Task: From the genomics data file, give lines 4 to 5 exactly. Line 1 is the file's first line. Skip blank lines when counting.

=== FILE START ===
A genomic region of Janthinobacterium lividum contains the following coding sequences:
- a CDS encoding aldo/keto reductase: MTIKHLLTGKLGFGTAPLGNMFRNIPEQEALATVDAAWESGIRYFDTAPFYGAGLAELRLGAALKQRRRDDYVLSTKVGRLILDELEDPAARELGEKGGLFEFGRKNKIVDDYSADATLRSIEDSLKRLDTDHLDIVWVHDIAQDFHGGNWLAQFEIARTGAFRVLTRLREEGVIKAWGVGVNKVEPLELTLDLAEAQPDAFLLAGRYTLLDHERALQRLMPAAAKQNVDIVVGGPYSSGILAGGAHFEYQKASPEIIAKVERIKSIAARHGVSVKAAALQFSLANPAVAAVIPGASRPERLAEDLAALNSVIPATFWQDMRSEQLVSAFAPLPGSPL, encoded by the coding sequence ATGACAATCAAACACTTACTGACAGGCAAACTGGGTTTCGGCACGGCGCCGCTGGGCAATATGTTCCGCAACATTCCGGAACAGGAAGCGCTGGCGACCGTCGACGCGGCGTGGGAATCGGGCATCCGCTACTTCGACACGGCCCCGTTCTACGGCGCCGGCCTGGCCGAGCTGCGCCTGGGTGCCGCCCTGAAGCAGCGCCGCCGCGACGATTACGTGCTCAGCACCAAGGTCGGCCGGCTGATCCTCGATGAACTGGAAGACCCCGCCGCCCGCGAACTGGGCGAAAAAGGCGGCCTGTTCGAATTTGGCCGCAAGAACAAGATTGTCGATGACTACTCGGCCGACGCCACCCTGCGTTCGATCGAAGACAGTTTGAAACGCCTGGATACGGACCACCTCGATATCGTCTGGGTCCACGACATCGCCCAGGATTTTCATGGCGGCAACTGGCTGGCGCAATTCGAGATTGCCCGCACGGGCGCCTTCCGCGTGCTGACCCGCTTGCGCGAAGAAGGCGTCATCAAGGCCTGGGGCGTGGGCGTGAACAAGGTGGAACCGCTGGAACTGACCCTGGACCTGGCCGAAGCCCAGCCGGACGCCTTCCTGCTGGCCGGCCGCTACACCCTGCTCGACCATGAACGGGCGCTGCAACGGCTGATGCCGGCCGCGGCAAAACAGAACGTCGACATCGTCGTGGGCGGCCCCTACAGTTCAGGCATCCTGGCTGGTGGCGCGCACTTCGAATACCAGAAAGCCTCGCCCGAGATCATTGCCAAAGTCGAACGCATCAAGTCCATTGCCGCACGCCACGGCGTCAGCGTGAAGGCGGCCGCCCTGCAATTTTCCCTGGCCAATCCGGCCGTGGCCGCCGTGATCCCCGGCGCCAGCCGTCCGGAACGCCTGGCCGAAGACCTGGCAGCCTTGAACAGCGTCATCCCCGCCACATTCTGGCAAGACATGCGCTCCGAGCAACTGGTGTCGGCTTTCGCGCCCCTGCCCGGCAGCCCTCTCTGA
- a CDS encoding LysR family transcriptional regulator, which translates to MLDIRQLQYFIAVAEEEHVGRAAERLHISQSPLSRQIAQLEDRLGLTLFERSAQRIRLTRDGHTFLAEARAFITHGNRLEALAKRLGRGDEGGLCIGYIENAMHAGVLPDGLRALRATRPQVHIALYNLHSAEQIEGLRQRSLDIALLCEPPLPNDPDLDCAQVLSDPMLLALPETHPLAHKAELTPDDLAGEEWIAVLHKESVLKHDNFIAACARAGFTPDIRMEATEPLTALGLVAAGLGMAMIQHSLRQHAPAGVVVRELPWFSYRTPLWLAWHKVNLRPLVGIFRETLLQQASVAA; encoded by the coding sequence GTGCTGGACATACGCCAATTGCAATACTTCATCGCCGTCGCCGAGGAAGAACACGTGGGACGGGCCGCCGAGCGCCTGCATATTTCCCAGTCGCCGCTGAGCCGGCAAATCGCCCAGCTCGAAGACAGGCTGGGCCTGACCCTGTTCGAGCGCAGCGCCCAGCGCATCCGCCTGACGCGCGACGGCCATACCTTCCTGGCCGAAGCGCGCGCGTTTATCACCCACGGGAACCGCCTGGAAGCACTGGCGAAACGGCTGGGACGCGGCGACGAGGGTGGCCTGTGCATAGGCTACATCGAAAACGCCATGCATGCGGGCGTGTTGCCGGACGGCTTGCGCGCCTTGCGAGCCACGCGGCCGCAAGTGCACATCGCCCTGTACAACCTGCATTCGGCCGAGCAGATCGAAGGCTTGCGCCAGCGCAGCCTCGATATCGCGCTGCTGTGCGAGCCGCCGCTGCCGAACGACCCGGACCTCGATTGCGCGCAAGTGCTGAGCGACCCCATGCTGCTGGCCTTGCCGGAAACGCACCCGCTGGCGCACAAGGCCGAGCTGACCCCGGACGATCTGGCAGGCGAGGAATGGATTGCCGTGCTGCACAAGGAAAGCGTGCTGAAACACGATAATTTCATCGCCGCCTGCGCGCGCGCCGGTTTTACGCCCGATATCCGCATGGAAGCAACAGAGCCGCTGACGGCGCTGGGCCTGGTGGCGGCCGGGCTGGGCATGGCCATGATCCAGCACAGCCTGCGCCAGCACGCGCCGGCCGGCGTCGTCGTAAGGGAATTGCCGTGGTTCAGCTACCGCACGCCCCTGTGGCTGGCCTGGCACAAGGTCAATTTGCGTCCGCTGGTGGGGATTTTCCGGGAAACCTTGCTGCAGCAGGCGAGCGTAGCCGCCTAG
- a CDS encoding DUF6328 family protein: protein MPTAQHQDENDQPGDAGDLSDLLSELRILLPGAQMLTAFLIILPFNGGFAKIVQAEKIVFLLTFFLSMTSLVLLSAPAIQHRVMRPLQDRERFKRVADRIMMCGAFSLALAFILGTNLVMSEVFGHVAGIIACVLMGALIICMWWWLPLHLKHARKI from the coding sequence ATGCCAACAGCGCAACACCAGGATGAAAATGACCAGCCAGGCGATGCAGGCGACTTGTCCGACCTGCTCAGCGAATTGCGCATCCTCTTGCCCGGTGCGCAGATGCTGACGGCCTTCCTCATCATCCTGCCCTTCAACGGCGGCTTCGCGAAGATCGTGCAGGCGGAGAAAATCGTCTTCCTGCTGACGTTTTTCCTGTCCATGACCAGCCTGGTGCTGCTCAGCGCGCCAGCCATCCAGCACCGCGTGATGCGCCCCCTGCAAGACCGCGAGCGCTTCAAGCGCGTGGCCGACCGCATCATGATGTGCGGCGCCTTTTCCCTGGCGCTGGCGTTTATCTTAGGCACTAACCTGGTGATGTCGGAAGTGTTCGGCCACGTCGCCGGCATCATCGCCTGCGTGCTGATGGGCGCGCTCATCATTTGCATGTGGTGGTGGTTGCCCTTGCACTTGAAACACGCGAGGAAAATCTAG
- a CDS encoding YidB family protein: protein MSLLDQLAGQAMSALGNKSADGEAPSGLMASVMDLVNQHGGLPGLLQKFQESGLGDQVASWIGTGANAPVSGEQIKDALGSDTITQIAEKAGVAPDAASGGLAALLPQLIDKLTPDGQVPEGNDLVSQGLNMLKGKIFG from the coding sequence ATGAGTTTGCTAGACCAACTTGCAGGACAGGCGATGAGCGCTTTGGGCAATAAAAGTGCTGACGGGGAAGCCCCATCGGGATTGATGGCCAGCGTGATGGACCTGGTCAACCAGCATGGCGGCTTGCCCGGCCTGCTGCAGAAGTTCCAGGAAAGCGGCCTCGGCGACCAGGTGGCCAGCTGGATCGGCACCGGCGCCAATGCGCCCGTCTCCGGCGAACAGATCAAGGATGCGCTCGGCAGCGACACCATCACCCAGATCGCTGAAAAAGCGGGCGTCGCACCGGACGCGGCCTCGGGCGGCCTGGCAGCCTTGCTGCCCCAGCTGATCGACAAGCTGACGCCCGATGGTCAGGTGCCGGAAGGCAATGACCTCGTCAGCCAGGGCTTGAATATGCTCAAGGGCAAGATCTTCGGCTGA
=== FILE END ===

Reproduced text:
- a CDS encoding DUF6328 family protein: protein MPTAQHQDENDQPGDAGDLSDLLSELRILLPGAQMLTAFLIILPFNGGFAKIVQAEKIVFLLTFFLSMTSLVLLSAPAIQHRVMRPLQDRERFKRVADRIMMCGAFSLALAFILGTNLVMSEVFGHVAGIIACVLMGALIICMWWWLPLHLKHARKI from the coding sequence ATGCCAACAGCGCAACACCAGGATGAAAATGACCAGCCAGGCGATGCAGGCGACTTGTCCGACCTGCTCAGCGAATTGCGCATCCTCTTGCCCGGTGCGCAGATGCTGACGGCCTTCCTCATCATCCTGCCCTTCAACGGCGGCTTCGCGAAGATCGTGCAGGCGGAGAAAATCGTCTTCCTGCTGACGTTTTTCCTGTCCATGACCAGCCTGGTGCTGCTCAGCGCGCCAGCCATCCAGCACCGCGTGATGCGCCCCCTGCAAGACCGCGAGCGCTTCAAGCGCGTGGCCGACCGCATCATGATGTGCGGCGCCTTTTCCCTGGCGCTGGCGTTTATCTTAGGCACTAACCTGGTGATGTCGGAAGTGTTCGGCCACGTCGCCGGCATCATCGCCTGCGTGCTGATGGGCGCGCTCATCATTTGCATGTGGTGGTGGTTGCCCTTGCACTTGAAACACGCGAGGAAAATCTAG
- a CDS encoding YidB family protein: protein MSLLDQLAGQAMSALGNKSADGEAPSGLMASVMDLVNQHGGLPGLLQKFQESGLGDQVASWIGTGANAPVSGEQIKDALGSDTITQIAEKAGVAPDAASGGLAALLPQLIDKLTPDGQVPEGNDLVSQGLNMLKGKIFG from the coding sequence ATGAGTTTGCTAGACCAACTTGCAGGACAGGCGATGAGCGCTTTGGGCAATAAAAGTGCTGACGGGGAAGCCCCATCGGGATTGATGGCCAGCGTGATGGACCTGGTCAACCAGCATGGCGGCTTGCCCGGCCTGCTGCAGAAGTTCCAGGAAAGCGGCCTCGGCGACCAGGTGGCCAGCTGGATCGGCACCGGCGCCAATGCGCCCGTCTCCGGCGAACAGATCAAGGATGCGCTCGGCAGCGACACCATCACCCAGATCGCTGAAAAAGCGGGCGTCGCACCGGACGCGGCCTCGGGCGGCCTGGCAGCCTTGCTGCCCCAGCTGATCGACAAGCTGACGCCCGATGGTCAGGTGCCGGAAGGCAATGACCTCGTCAGCCAGGGCTTGAATATGCTCAAGGGCAAGATCTTCGGCTGA